‘I’ ON CULTURE
The new Justice League movie has plenty of flaws but, overall, it provides a pretty good time for its audience. Many critics didn’t like it; however, audiences have a different take.
The main problem for the critics may be the high quality of this year’s superhero films: Guardians of the Galaxy 2, Thor: Ragnarok, Spider-Man: Homecoming and, most particularly, Wonder Woman. This movie is not nearly as good, but the audience in the theater I watched it in seemed to have a good time.
The movie begins where Batman v. Superman: Dawn of Justice ends. Superman is dead, and the world seems more dangerous. Bruce Wayne/Batman (Ben Affleck) is concerned about what he calls “parademons,” vicious, flying something-or-others, attacking the Earth, and starts tracking down Earth’s metahumans to increase protection.
Then a monster, Steppenwolf (Ciarán Hinds, doing voice and CGI), appears in Themyscira, home of the Amazons, to grab a mysterious power box. That alerts Diana Prince/Wonder Woman (Gal Gadot), who joins Batman. They recruit superfast Barry Allen/The Flash (Ezra Miller) and Victor Stone/Cyborg (Ray Fisher), who has been modified with so many electronic/manual parts that he is part of the cybernet. After a second power box is taken from under the sea, Arthur Curry/Aquaman (Jason Momoa) joins the group.
The rest of the film is a typical superheroes vs. cardboard cutout supervillain trek with a lot of special effects. Watching the new group learn teamwork is quite enjoyable.
Much of the cast is excellent. Gadot is still marvelous as Wonder Woman. When she is front and center, she dominates the screen. At times, she seems like the den mother to a group of raucous Cub Scouts, but she is both warm and tough. Fisher, in an underwritten role, does well as Cyborg, still trying to figure out his place within humanity and the film.
Momoa is enjoyable as a wild card/tough guy who seems to enjoy fighting just for the sake of fighting. He has a lovely monologue near the end where he openly talks about his dislike of being an outsider and his pleasure at being part of the team. Suddenly, he stiffens and pulls out Wonder Woman’s lasso of truth, which he had been sitting on.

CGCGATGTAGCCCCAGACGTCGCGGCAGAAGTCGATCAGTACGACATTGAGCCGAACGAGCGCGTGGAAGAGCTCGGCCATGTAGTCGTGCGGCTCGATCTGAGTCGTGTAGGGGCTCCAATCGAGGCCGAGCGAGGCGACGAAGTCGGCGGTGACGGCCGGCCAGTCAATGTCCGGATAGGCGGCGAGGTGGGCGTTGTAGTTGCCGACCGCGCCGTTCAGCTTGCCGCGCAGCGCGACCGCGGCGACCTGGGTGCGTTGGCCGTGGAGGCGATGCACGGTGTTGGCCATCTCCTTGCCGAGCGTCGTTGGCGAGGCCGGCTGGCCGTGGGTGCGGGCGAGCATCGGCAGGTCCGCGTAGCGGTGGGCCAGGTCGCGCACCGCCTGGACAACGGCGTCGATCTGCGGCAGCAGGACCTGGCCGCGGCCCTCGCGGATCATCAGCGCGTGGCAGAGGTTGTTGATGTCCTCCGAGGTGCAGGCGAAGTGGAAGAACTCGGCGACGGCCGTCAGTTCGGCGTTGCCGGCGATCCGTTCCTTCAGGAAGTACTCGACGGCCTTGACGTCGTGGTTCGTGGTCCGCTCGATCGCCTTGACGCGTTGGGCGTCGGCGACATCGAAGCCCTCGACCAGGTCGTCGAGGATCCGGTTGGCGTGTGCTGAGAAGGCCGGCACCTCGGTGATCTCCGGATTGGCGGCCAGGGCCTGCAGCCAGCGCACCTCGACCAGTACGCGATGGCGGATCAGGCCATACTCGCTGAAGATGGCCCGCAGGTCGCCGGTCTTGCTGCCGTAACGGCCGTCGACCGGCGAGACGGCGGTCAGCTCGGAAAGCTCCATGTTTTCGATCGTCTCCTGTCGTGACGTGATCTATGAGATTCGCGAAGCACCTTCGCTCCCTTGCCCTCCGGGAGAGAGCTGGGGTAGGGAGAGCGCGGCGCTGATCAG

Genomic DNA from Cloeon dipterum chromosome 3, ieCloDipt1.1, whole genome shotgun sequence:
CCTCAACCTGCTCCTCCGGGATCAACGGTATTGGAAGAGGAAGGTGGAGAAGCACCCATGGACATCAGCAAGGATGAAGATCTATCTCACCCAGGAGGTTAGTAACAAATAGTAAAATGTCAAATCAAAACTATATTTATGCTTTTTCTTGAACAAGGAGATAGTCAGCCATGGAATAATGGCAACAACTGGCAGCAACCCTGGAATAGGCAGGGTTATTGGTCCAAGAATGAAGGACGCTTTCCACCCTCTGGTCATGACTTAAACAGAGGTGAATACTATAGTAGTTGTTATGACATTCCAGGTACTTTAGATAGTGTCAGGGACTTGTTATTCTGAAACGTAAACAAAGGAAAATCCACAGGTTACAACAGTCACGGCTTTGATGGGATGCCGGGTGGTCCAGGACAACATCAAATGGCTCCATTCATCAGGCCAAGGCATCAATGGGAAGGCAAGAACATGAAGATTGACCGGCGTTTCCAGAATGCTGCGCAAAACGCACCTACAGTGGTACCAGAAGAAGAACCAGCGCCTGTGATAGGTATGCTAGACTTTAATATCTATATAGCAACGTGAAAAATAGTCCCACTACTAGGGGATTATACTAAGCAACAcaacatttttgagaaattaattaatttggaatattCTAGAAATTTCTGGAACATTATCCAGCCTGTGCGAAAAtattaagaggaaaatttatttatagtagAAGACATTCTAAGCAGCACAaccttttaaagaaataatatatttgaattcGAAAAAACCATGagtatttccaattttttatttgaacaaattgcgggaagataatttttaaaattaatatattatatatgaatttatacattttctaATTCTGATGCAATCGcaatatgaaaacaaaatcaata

The real find, however, is Ezra Miller, who provides much of the humor. He is the “everyman” part, the person most like the audience, and one often not seen in this genre. At one point, terrified just before his first fight, he asks Batman what he is expected to do. “Save one person,” he is advised, “and then you’ll know what to do.” And he does.
The real problem is Affleck. There always is a central character in these large-cast buddy films. In the Marvel Universe’s far better Avengers series, it is Ironman (Robert Downey Jr.) who wields an enormous amount of charm. Here, Affleck is like a black hole, solid as a rock and about as much fun.
Add to that the need for real introductions to the major players, and the first hour of the film drags. In The Avengers, we already knew the major players: Captain America, The Hulk, etc., so it took almost no time for all the introductions. Here, most of the team needed to be introduced. Add in many cameos, and there was not all that much time left for a real plot. The film is a bit disjointed. It was first directed by Zack Snyder (The 300, Watchmen), but he dropped out when his daughter died and Joss Whedon (The Avengers) took over. Whedon is known for snappy dialogue, and that certainly improved the film.
Is it worth seeing? I enjoyed it and found most of the characters quite winning. Young Ezra Miller is a great find. His humor seemed absolutely perfect. And, of course, Gal Gadot is wonderful. The human relationship part of the film was the best, and a lot was provided.
The problem is that Superman and Batman are just not warm, fuzzy guys, and that is what has held back the DC Universe films. I would be far happier to see the other characters take the lead in upcoming films. I mean, even Thor has more charm… sometimes even The Hulk.
This is not the best superhero film of the year. Quite a few have been better, but it is OK. Unfortunately, the Marvel movies are far better. But if you’ve already seen the new Thor and don’t want to wait for the new Star Wars, go ahead and see it.